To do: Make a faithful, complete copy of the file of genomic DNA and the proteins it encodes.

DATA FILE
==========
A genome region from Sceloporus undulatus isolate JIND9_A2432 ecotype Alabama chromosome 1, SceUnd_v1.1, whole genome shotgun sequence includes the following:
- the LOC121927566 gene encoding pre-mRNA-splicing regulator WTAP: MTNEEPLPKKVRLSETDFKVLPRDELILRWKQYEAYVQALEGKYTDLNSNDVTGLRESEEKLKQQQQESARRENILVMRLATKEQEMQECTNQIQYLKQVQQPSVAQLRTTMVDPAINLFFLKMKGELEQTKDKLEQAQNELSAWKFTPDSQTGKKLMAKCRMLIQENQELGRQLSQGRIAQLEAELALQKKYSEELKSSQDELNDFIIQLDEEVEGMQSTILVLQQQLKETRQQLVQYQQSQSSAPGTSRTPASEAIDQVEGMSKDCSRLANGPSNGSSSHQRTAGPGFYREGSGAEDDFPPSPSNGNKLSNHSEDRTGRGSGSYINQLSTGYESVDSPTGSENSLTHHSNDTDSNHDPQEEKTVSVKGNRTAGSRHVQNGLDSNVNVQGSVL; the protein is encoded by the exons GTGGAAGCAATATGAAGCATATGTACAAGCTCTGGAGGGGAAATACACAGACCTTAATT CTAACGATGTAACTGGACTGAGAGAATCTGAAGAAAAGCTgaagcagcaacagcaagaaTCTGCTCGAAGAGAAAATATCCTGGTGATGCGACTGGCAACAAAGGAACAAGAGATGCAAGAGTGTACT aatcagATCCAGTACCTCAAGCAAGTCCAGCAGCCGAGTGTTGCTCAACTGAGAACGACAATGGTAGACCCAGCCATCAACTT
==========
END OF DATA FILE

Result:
A genome region from Sceloporus undulatus isolate JIND9_A2432 ecotype Alabama chromosome 1, SceUnd_v1.1, whole genome shotgun sequence includes the following:
- the LOC121927566 gene encoding pre-mRNA-splicing regulator WTAP: MTNEEPLPKKVRLSETDFKVLPRDELILRWKQYEAYVQALEGKYTDLNSNDVTGLRESEEKLKQQQQESARRENILVMRLATKEQEMQECTNQIQYLKQVQQPSVAQLRTTMVDPAINLFFLKMKGELEQTKDKLEQAQNELSAWKFTPDSQTGKKLMAKCRMLIQENQELGRQLSQGRIAQLEAELALQKKYSEELKSSQDELNDFIIQLDEEVEGMQSTILVLQQQLKETRQQLVQYQQSQSSAPGTSRTPASEAIDQVEGMSKDCSRLANGPSNGSSSHQRTAGPGFYREGSGAEDDFPPSPSNGNKLSNHSEDRTGRGSGSYINQLSTGYESVDSPTGSENSLTHHSNDTDSNHDPQEEKTVSVKGNRTAGSRHVQNGLDSNVNVQGSVL; the protein is encoded by the exons GTGGAAGCAATATGAAGCATATGTACAAGCTCTGGAGGGGAAATACACAGACCTTAATT CTAACGATGTAACTGGACTGAGAGAATCTGAAGAAAAGCTgaagcagcaacagcaagaaTCTGCTCGAAGAGAAAATATCCTGGTGATGCGACTGGCAACAAAGGAACAAGAGATGCAAGAGTGTACT aatcagATCCAGTACCTCAAGCAAGTCCAGCAGCCGAGTGTTGCTCAACTGAGAACGACAATGGTAGACCCAGCCATCAACTT